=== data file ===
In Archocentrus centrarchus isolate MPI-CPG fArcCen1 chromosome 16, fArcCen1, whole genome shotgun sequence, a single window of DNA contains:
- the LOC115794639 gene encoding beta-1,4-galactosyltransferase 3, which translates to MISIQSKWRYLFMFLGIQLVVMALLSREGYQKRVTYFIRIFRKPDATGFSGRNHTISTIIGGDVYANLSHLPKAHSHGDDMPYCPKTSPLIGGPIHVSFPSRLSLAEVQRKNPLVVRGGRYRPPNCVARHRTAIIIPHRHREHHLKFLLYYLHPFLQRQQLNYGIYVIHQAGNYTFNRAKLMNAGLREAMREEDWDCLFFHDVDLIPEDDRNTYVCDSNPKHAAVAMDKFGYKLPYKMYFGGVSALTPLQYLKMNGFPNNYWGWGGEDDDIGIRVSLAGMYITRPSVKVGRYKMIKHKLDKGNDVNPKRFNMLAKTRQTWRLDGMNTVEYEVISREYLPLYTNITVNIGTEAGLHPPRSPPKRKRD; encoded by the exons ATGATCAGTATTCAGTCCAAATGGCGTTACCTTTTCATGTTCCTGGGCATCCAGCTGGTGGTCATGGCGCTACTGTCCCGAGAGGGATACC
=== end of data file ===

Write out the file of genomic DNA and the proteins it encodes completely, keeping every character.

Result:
In Archocentrus centrarchus isolate MPI-CPG fArcCen1 chromosome 16, fArcCen1, whole genome shotgun sequence, a single window of DNA contains:
- the LOC115794639 gene encoding beta-1,4-galactosyltransferase 3, which translates to MISIQSKWRYLFMFLGIQLVVMALLSREGYQKRVTYFIRIFRKPDATGFSGRNHTISTIIGGDVYANLSHLPKAHSHGDDMPYCPKTSPLIGGPIHVSFPSRLSLAEVQRKNPLVVRGGRYRPPNCVARHRTAIIIPHRHREHHLKFLLYYLHPFLQRQQLNYGIYVIHQAGNYTFNRAKLMNAGLREAMREEDWDCLFFHDVDLIPEDDRNTYVCDSNPKHAAVAMDKFGYKLPYKMYFGGVSALTPLQYLKMNGFPNNYWGWGGEDDDIGIRVSLAGMYITRPSVKVGRYKMIKHKLDKGNDVNPKRFNMLAKTRQTWRLDGMNTVEYEVISREYLPLYTNITVNIGTEAGLHPPRSPPKRKRD; encoded by the exons ATGATCAGTATTCAGTCCAAATGGCGTTACCTTTTCATGTTCCTGGGCATCCAGCTGGTGGTCATGGCGCTACTGTCCCGAGAGGGATACC